A long-standing strategy to strengthen food security by increasing crop production, even if it means destroying forests, has recently come into the debate. Scientists say that the reality of destroying valuable forest ecosystems could have a disastrous effect and may not solve food security and nutrition problems.
“A rampant increase in agricultural production as the global population increases could encroach on nutritional food sources found in forests,” warned Terry Sunderland, a scientist with the Center for International Forestry Research (CIFOR). Nutritional foods found in forests including rodents, wild birds, and larger animals, as well as fruits, nuts, leaves, stems, and mushrooms are a source of micro-nutrients for many rural communities. Currently, there are 1 billion people in the world that depend on forests for their livelihood. Furthermore, when agricultural production slows and food prices soar, many people living in poverty rely on scavenging tactics and forest-meat to make up for the loss of regularly farmed foods.
According to U.N. data, the global population will rise from 7 billion to more than 9 billion by 2050. Consequentially, this increase will threaten the already high rates of deforestation in tropical regions as well as increasing threats to global health. In a 2011 report presented by PNAS, a 100 to 110 percent increase in global crop demand from 2005 to 2050 would result in the conversion of about 1 billion hectares (2.5 billion acres) of land for agricultural use and is projected to encroach upon forested or heavily treed land.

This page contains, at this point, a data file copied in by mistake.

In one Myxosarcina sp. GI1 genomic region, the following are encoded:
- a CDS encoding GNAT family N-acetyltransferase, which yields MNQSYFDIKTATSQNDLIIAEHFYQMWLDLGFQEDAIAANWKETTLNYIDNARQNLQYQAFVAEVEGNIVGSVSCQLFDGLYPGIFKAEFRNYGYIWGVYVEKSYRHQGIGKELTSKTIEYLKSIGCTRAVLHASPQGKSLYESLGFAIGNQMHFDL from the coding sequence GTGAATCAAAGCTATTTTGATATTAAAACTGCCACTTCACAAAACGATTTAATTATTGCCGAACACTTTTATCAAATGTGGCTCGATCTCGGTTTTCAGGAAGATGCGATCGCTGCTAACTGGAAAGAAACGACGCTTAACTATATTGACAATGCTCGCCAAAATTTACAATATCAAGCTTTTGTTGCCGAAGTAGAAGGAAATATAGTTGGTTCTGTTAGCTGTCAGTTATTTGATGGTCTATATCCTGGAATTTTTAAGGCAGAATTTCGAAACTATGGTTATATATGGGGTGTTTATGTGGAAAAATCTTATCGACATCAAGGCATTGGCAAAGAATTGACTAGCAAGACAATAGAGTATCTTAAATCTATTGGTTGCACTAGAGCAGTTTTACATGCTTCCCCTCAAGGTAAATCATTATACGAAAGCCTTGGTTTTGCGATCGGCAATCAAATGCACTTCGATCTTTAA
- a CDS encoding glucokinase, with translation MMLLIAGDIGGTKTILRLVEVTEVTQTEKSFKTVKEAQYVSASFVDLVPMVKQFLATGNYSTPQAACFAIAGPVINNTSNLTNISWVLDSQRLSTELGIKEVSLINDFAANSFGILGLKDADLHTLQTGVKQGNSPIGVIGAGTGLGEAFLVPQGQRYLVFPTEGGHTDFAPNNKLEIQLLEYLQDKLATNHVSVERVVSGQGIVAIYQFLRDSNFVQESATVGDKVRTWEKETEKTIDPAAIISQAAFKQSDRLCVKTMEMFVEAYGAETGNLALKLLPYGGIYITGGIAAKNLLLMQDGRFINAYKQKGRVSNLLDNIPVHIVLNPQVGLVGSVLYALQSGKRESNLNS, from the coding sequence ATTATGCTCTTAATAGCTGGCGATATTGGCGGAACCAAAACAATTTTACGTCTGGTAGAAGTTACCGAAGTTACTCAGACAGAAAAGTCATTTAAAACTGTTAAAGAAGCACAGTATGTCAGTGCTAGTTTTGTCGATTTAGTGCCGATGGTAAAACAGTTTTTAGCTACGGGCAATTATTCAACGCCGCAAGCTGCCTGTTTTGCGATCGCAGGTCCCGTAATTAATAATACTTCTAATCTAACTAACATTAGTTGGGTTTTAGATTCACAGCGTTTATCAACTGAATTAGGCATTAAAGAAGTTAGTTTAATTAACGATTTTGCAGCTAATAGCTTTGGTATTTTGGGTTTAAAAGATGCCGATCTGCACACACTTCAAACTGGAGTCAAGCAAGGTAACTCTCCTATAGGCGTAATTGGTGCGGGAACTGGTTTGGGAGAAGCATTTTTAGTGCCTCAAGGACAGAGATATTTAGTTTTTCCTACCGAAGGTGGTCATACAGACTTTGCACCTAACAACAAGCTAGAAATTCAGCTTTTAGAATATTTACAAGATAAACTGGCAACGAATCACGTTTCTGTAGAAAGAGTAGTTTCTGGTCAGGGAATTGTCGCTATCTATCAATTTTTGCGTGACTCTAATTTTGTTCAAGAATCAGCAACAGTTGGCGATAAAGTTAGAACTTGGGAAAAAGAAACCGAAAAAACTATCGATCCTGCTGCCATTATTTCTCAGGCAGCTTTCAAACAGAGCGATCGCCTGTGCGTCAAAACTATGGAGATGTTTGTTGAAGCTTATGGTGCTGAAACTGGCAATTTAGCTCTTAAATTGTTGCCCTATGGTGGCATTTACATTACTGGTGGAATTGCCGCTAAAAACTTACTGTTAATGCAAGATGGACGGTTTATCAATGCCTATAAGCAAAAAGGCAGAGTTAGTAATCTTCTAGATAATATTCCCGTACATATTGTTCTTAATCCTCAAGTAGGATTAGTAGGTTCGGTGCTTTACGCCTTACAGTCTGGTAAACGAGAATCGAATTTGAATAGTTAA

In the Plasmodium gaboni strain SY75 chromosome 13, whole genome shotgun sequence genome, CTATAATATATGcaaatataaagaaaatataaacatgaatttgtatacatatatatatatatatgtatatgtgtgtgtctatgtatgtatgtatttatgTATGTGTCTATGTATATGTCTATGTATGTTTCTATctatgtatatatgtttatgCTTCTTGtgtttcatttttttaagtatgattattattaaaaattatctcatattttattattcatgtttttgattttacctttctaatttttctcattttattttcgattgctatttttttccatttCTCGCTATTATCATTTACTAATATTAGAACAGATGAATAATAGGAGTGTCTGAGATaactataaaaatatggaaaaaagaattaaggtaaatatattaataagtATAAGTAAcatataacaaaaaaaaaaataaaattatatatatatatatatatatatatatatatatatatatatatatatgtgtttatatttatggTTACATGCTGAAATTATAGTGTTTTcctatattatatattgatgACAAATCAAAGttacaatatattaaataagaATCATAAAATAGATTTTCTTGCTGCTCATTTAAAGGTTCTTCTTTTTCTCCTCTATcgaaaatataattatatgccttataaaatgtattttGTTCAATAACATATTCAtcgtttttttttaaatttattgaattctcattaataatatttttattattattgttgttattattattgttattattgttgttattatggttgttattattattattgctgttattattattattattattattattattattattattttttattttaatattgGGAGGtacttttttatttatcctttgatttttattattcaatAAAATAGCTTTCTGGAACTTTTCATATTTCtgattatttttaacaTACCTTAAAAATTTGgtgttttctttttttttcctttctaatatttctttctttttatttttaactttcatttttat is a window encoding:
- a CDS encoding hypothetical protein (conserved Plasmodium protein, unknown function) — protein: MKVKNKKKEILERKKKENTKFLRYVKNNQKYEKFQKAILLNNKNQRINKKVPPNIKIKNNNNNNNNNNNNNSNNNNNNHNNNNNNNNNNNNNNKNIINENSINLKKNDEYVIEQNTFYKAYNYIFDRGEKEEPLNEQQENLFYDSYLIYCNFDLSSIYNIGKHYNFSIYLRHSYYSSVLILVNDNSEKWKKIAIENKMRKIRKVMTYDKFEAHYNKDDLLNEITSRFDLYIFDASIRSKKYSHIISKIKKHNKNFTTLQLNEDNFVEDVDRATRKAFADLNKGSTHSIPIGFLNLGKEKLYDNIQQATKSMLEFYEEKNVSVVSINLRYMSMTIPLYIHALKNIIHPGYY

The current, prevailing view of food security focuses on eliminating global hunger no matter the costs to the natural environment. To protect the natural environment, a balance must be obtained in consideration of current obstacles to the food supply system including waste, overconsumption, post-harvest loss and unequal distribution. Further research will reveal exactly how forests contribute to food security and to the future of nutrition.